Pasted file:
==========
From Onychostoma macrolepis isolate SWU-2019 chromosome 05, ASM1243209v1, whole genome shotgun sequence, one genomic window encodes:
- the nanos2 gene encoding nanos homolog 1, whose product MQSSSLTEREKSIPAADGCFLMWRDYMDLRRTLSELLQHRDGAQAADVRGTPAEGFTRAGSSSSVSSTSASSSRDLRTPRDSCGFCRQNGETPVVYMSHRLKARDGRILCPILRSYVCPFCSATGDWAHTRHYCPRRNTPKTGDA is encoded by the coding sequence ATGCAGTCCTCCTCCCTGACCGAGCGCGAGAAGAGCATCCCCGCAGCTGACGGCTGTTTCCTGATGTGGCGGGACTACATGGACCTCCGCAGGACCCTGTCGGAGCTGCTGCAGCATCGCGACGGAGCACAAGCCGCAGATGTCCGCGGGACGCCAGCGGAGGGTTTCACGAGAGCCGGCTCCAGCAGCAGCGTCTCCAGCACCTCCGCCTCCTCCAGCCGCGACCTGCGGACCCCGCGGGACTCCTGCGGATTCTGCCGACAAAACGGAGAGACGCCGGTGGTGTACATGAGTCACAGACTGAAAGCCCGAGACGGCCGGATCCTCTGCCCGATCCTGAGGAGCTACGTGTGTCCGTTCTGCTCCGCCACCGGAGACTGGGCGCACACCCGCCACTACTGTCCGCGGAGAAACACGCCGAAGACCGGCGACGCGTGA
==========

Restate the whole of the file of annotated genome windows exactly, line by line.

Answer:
From Onychostoma macrolepis isolate SWU-2019 chromosome 05, ASM1243209v1, whole genome shotgun sequence, one genomic window encodes:
- the nanos2 gene encoding nanos homolog 1, whose product MQSSSLTEREKSIPAADGCFLMWRDYMDLRRTLSELLQHRDGAQAADVRGTPAEGFTRAGSSSSVSSTSASSSRDLRTPRDSCGFCRQNGETPVVYMSHRLKARDGRILCPILRSYVCPFCSATGDWAHTRHYCPRRNTPKTGDA is encoded by the coding sequence ATGCAGTCCTCCTCCCTGACCGAGCGCGAGAAGAGCATCCCCGCAGCTGACGGCTGTTTCCTGATGTGGCGGGACTACATGGACCTCCGCAGGACCCTGTCGGAGCTGCTGCAGCATCGCGACGGAGCACAAGCCGCAGATGTCCGCGGGACGCCAGCGGAGGGTTTCACGAGAGCCGGCTCCAGCAGCAGCGTCTCCAGCACCTCCGCCTCCTCCAGCCGCGACCTGCGGACCCCGCGGGACTCCTGCGGATTCTGCCGACAAAACGGAGAGACGCCGGTGGTGTACATGAGTCACAGACTGAAAGCCCGAGACGGCCGGATCCTCTGCCCGATCCTGAGGAGCTACGTGTGTCCGTTCTGCTCCGCCACCGGAGACTGGGCGCACACCCGCCACTACTGTCCGCGGAGAAACACGCCGAAGACCGGCGACGCGTGA